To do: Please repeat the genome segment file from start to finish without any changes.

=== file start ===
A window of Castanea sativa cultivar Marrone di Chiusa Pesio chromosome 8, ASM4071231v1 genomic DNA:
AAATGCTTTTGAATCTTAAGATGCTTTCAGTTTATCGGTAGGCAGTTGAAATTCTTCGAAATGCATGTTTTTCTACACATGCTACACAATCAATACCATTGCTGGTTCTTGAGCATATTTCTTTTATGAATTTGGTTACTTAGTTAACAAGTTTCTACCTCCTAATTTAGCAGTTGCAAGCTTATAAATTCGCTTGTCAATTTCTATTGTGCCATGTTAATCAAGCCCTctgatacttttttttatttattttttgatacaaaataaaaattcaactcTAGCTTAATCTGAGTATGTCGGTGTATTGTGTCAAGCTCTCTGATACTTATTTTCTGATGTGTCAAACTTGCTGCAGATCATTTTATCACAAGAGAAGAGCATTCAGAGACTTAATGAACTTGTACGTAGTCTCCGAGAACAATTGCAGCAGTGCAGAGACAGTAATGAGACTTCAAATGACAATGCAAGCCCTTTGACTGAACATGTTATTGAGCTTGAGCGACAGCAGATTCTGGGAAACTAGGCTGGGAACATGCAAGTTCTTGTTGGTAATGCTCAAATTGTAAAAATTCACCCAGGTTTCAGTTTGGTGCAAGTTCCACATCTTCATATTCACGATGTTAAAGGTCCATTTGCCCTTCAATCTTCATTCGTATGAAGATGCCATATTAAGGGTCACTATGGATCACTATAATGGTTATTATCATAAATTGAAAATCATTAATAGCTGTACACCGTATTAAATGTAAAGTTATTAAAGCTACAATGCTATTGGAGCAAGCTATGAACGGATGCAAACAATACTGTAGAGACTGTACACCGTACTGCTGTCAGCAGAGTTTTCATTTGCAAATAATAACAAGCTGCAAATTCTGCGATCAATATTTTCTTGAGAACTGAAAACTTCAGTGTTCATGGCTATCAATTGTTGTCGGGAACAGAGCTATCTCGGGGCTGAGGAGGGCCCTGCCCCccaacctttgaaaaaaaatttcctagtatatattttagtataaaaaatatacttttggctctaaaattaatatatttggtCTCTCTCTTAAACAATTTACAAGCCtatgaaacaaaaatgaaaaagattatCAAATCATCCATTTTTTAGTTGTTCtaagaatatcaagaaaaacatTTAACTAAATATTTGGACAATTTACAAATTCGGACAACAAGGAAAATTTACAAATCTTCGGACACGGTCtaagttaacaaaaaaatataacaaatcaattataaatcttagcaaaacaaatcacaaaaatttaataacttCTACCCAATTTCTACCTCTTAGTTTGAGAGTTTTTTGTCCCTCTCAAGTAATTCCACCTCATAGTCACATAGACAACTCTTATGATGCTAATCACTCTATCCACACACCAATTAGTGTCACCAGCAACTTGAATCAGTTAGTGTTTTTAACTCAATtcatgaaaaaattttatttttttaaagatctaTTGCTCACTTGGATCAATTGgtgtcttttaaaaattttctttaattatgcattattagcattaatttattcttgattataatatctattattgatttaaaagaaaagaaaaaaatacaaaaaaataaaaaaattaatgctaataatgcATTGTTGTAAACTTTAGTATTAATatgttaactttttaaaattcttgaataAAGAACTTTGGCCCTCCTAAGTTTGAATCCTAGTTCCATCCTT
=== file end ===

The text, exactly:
A window of Castanea sativa cultivar Marrone di Chiusa Pesio chromosome 8, ASM4071231v1 genomic DNA:
AAATGCTTTTGAATCTTAAGATGCTTTCAGTTTATCGGTAGGCAGTTGAAATTCTTCGAAATGCATGTTTTTCTACACATGCTACACAATCAATACCATTGCTGGTTCTTGAGCATATTTCTTTTATGAATTTGGTTACTTAGTTAACAAGTTTCTACCTCCTAATTTAGCAGTTGCAAGCTTATAAATTCGCTTGTCAATTTCTATTGTGCCATGTTAATCAAGCCCTctgatacttttttttatttattttttgatacaaaataaaaattcaactcTAGCTTAATCTGAGTATGTCGGTGTATTGTGTCAAGCTCTCTGATACTTATTTTCTGATGTGTCAAACTTGCTGCAGATCATTTTATCACAAGAGAAGAGCATTCAGAGACTTAATGAACTTGTACGTAGTCTCCGAGAACAATTGCAGCAGTGCAGAGACAGTAATGAGACTTCAAATGACAATGCAAGCCCTTTGACTGAACATGTTATTGAGCTTGAGCGACAGCAGATTCTGGGAAACTAGGCTGGGAACATGCAAGTTCTTGTTGGTAATGCTCAAATTGTAAAAATTCACCCAGGTTTCAGTTTGGTGCAAGTTCCACATCTTCATATTCACGATGTTAAAGGTCCATTTGCCCTTCAATCTTCATTCGTATGAAGATGCCATATTAAGGGTCACTATGGATCACTATAATGGTTATTATCATAAATTGAAAATCATTAATAGCTGTACACCGTATTAAATGTAAAGTTATTAAAGCTACAATGCTATTGGAGCAAGCTATGAACGGATGCAAACAATACTGTAGAGACTGTACACCGTACTGCTGTCAGCAGAGTTTTCATTTGCAAATAATAACAAGCTGCAAATTCTGCGATCAATATTTTCTTGAGAACTGAAAACTTCAGTGTTCATGGCTATCAATTGTTGTCGGGAACAGAGCTATCTCGGGGCTGAGGAGGGCCCTGCCCCccaacctttgaaaaaaaatttcctagtatatattttagtataaaaaatatacttttggctctaaaattaatatatttggtCTCTCTCTTAAACAATTTACAAGCCtatgaaacaaaaatgaaaaagattatCAAATCATCCATTTTTTAGTTGTTCtaagaatatcaagaaaaacatTTAACTAAATATTTGGACAATTTACAAATTCGGACAACAAGGAAAATTTACAAATCTTCGGACACGGTCtaagttaacaaaaaaatataacaaatcaattataaatcttagcaaaacaaatcacaaaaatttaataacttCTACCCAATTTCTACCTCTTAGTTTGAGAGTTTTTTGTCCCTCTCAAGTAATTCCACCTCATAGTCACATAGACAACTCTTATGATGCTAATCACTCTATCCACACACCAATTAGTGTCACCAGCAACTTGAATCAGTTAGTGTTTTTAACTCAATtcatgaaaaaattttatttttttaaagatctaTTGCTCACTTGGATCAATTGgtgtcttttaaaaattttctttaattatgcattattagcattaatttattcttgattataatatctattattgatttaaaagaaaagaaaaaaatacaaaaaaataaaaaaattaatgctaataatgcATTGTTGTAAACTTTAGTATTAATatgttaactttttaaaattcttgaataAAGAACTTTGGCCCTCCTAAGTTTGAATCCTAGTTCCATCCTT